Helsinki: Day One

So I totally forgot to take a Copenhagen: Day 5 photo which is a shame because I had a Danish hot dog for lunch which is one of my favorite things to eat when I’m there. If you’re ever in Copenhagen make sure to buy one from any of the carts that dot the streets.

On to Finland. Look how fresh and beautiful the food in the department store, Stockmann, is. Oh how I wish we has this tradition in department stores in the US.



Beautiful fresh berries sold on the street.


Copenhagen: Day 2

I went to dinner at the home of two old friends. My friend Mette is a wonderful cook and the meal was fabulous. Unfortunately, I was having so much fun that I did a terrible job of remembering to take pictures.


M is for… Malta; Cleaning Out the Pantry


Flag of Malta

Guess who’s leaving for vacation on Tuesday… this girl! I’ll be gone for almost two weeks so of course I need to start emptying out my fridge. I still had some left over scallions from my Korean dish, some spinach and eggs so it seemed like the perfect time to make Froga tat-Tarja, a Maltese dish I’d read about. Malta is a country made up of a series of small islands in the Mediterranean.

With its unique position between Sicily and North Africa and history of colonization by foreign powers such as Greeks, Arabs, France and England the culture is an interesting mashup of all. The Maltese have their own language, which is actually Semitic, but they’ve borrowed heavily from Italian and English which you’ll notice it the greeting at the top of this post. Similarly the food of Malta bears many of the same dishes as Sicily, but often use spices like cinnamon, nutmeg and ginger.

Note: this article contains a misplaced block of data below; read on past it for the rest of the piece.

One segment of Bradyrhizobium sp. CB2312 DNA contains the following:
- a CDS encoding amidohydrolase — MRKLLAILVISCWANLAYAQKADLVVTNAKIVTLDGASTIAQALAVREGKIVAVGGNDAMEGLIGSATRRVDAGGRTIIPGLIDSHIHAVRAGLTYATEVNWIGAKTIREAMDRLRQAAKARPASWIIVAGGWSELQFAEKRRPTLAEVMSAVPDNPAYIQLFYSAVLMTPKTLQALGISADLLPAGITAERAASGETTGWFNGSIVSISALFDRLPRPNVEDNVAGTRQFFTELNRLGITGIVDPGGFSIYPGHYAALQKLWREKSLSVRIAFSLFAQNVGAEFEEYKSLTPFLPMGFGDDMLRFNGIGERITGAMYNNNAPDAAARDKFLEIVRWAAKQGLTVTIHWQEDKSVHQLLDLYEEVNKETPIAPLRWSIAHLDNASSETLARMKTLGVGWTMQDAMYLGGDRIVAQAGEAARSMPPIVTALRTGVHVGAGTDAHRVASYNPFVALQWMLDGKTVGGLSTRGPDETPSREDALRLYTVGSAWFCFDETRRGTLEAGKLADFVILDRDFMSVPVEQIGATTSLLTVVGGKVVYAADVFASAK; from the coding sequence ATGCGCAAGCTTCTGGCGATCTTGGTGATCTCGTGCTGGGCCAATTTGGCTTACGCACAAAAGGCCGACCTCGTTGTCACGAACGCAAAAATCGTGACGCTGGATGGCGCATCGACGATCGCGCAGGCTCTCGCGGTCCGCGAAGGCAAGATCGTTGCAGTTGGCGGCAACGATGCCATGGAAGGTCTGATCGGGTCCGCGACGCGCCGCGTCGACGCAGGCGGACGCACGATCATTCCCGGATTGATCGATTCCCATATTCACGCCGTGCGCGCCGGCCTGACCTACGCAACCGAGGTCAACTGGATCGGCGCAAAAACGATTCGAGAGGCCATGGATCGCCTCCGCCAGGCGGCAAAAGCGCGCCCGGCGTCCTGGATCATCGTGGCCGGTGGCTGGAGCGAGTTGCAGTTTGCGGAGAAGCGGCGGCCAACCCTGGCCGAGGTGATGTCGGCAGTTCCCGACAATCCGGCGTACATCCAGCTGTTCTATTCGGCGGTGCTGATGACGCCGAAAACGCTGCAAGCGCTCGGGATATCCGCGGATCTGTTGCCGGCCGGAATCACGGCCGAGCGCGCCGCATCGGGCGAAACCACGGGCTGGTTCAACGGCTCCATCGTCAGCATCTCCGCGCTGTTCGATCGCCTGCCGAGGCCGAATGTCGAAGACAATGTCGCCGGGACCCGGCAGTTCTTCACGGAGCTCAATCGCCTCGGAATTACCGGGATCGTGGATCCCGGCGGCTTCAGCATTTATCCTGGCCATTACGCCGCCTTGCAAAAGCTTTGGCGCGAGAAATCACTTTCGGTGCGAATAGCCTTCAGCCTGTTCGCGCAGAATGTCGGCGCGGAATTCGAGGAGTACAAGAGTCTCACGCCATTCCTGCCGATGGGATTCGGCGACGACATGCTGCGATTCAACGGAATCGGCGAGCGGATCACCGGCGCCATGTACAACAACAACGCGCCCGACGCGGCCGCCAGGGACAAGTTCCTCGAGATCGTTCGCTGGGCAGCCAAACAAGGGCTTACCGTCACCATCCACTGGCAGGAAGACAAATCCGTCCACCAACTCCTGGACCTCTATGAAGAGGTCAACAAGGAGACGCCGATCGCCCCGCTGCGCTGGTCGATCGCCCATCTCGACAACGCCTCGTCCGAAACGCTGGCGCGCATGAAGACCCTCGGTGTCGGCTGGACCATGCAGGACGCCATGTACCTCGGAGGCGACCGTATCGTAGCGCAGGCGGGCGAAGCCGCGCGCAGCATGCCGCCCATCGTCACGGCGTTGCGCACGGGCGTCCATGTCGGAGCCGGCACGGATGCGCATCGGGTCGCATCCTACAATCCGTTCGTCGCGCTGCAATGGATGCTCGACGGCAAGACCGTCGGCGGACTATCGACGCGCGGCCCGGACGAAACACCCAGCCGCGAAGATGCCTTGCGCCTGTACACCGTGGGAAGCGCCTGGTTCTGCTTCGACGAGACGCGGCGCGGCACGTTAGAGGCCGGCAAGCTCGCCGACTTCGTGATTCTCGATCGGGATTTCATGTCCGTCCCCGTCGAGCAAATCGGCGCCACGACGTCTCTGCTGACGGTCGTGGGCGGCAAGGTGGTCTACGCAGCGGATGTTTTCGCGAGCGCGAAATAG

Froga tat-Tarja is a Vermicelli (or Angel Hair) omelette. In my research I found that there are only two absolutely necessary ingredients; thin pasta and eggs. Once you have that as a base you can use anything you want. My mind reeled with possibilities. Maltese cooks use leftover chicken or whatever veggies they have lying around. I’d seen several recipes online that used pancetta, a few that used ricotta and one that even used tomato sauce, but I’m leaving soon so I needed to start getting rid of what I had in the fridge. A quick look turned up some spinach, parmesan cheese and scallions still left from my Korean dish and a recipe was born!

Froga tat-Tarja

  • 3 eggs
  • Salt and pepper
  • 3 Tablespoons parmesan cheese
  • 1/2 cup chopped scallions or to taste
  • A couple of handfuls torn baby spinach
  • 1-2 teaspoons nutmeg or to taste
  • Pinch of ground cloves
  • 1/2 lb cooked Angel Hair (or other thin pasta), room temperature
  • Olive oil for frying

Crack eggs in to a large mixing bowl. Add salt and pepper and beat eggs as you would to make scrambled eggs.

Stir in cheese, scallions, spinach and spices then fold in the pasta mixing well to make sure the pasta is coated and the mixture is well incorporated.